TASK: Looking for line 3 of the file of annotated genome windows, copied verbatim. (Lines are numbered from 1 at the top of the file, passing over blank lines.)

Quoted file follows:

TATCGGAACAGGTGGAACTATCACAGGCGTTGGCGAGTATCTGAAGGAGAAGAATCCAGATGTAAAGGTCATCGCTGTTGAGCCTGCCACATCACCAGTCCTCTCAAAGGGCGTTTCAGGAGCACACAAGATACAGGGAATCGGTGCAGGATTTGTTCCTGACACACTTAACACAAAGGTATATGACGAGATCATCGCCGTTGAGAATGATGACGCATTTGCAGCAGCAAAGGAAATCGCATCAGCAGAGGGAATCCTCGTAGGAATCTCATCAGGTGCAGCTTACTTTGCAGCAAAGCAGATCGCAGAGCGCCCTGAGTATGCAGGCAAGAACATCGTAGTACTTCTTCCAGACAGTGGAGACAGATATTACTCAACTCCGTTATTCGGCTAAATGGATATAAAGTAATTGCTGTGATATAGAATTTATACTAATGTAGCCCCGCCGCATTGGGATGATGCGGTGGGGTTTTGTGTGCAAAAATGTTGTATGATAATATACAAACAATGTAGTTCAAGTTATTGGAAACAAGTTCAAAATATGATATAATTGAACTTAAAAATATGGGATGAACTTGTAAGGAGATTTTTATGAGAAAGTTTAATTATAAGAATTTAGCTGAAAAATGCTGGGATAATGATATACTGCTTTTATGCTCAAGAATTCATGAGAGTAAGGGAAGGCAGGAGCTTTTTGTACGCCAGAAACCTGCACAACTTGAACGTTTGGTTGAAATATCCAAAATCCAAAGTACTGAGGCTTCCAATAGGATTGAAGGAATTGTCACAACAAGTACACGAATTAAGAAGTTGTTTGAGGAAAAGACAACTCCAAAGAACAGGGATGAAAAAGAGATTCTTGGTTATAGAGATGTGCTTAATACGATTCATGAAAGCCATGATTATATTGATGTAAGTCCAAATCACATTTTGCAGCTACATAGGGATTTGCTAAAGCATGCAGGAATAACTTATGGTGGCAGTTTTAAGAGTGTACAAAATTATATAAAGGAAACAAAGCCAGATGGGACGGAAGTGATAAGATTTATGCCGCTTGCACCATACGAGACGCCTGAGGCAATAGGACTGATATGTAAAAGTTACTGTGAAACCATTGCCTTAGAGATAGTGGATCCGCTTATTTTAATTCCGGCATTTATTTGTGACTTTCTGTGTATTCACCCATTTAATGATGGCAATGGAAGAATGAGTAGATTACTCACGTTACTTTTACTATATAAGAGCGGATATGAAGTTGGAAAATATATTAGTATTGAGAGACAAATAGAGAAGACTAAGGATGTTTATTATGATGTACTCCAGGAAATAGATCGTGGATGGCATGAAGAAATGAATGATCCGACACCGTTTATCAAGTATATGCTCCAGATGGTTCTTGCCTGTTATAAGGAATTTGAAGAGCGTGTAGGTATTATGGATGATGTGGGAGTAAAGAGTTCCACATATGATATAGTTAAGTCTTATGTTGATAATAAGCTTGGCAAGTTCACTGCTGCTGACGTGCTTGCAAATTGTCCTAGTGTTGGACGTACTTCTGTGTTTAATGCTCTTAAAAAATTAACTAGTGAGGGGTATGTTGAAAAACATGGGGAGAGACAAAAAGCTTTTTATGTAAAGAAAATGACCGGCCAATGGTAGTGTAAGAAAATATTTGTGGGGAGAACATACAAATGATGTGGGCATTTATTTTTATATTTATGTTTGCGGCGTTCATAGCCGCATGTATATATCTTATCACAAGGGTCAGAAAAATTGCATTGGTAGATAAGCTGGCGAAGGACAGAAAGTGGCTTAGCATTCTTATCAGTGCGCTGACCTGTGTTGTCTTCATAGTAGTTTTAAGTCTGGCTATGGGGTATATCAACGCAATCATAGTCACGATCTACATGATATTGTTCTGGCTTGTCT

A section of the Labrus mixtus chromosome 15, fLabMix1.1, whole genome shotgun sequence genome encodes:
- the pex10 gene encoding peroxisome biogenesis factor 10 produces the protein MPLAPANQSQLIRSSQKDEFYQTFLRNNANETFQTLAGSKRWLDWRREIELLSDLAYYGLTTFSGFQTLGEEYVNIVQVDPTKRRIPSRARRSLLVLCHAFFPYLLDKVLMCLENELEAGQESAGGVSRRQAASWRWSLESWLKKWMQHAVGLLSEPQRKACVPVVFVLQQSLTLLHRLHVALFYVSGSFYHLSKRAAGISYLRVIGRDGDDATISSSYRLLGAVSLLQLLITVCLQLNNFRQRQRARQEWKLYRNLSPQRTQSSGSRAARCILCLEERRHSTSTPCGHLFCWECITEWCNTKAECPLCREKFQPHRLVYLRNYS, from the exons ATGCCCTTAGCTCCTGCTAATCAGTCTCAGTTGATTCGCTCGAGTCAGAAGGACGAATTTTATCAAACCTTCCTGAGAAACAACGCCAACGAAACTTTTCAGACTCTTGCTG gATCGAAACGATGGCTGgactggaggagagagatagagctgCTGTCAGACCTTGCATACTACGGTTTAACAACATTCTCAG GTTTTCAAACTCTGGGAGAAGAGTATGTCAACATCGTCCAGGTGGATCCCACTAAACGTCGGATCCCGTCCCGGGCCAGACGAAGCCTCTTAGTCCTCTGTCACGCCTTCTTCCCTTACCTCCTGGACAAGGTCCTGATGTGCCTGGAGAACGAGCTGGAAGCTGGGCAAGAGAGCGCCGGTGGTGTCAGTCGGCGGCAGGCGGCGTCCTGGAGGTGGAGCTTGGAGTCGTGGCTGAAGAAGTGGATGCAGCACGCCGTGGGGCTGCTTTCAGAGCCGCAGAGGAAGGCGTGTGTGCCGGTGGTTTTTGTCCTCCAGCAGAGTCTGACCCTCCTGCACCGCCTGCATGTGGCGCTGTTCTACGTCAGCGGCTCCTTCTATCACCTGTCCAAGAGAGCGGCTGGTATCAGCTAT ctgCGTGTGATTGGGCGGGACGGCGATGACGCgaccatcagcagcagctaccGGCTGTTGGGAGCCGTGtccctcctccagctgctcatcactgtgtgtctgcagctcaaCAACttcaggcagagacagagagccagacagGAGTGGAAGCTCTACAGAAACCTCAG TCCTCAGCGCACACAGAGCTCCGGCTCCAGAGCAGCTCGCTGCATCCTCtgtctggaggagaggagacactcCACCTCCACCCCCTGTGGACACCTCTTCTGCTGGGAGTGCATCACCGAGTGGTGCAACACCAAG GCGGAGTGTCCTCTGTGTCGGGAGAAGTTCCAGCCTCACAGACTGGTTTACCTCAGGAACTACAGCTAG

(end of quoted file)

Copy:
- the pex10 gene encoding peroxisome biogenesis factor 10 produces the protein MPLAPANQSQLIRSSQKDEFYQTFLRNNANETFQTLAGSKRWLDWRREIELLSDLAYYGLTTFSGFQTLGEEYVNIVQVDPTKRRIPSRARRSLLVLCHAFFPYLLDKVLMCLENELEAGQESAGGVSRRQAASWRWSLESWLKKWMQHAVGLLSEPQRKACVPVVFVLQQSLTLLHRLHVALFYVSGSFYHLSKRAAGISYLRVIGRDGDDATISSSYRLLGAVSLLQLLITVCLQLNNFRQRQRARQEWKLYRNLSPQRTQSSGSRAARCILCLEERRHSTSTPCGHLFCWECITEWCNTKAECPLCREKFQPHRLVYLRNYS, from the exons ATGCCCTTAGCTCCTGCTAATCAGTCTCAGTTGATTCGCTCGAGTCAGAAGGACGAATTTTATCAAACCTTCCTGAGAAACAACGCCAACGAAACTTTTCAGACTCTTGCTG gATCGAAACGATGGCTGgactggaggagagagatagagctgCTGTCAGACCTTGCATACTACGGTTTAACAACATTCTCAG GTTTTCAAACTCTGGGAGAAGAGTATGTCAACATCGTCCAGGTGGATCCCACTAAACGTCGGATCCCGTCCCGGGCCAGACGAAGCCTCTTAGTCCTCTGTCACGCCTTCTTCCCTTACCTCCTGGACAAGGTCCTGATGTGCCTGGAGAACGAGCTGGAAGCTGGGCAAGAGAGCGCCGGTGGTGTCAGTCGGCGGCAGGCGGCGTCCTGGAGGTGGAGCTTGGAGTCGTGGCTGAAGAAGTGGATGCAGCACGCCGTGGGGCTGCTTTCAGAGCCGCAGAGGAAGGCGTGTGTGCCGGTGGTTTTTGTCCTCCAGCAGAGTCTGACCCTCCTGCACCGCCTGCATGTGGCGCTGTTCTACGTCAGCGGCTCCTTCTATCACCTGTCCAAGAGAGCGGCTGGTATCAGCTAT ctgCGTGTGATTGGGCGGGACGGCGATGACGCgaccatcagcagcagctaccGGCTGTTGGGAGCCGTGtccctcctccagctgctcatcactgtgtgtctgcagctcaaCAACttcaggcagagacagagagccagacagGAGTGGAAGCTCTACAGAAACCTCAG TCCTCAGCGCACACAGAGCTCCGGCTCCAGAGCAGCTCGCTGCATCCTCtgtctggaggagaggagacactcCACCTCCACCCCCTGTGGACACCTCTTCTGCTGGGAGTGCATCACCGAGTGGTGCAACACCAAG GCGGAGTGTCCTCTGTGTCGGGAGAAGTTCCAGCCTCACAGACTGGTTTACCTCAGGAACTACAGCTAG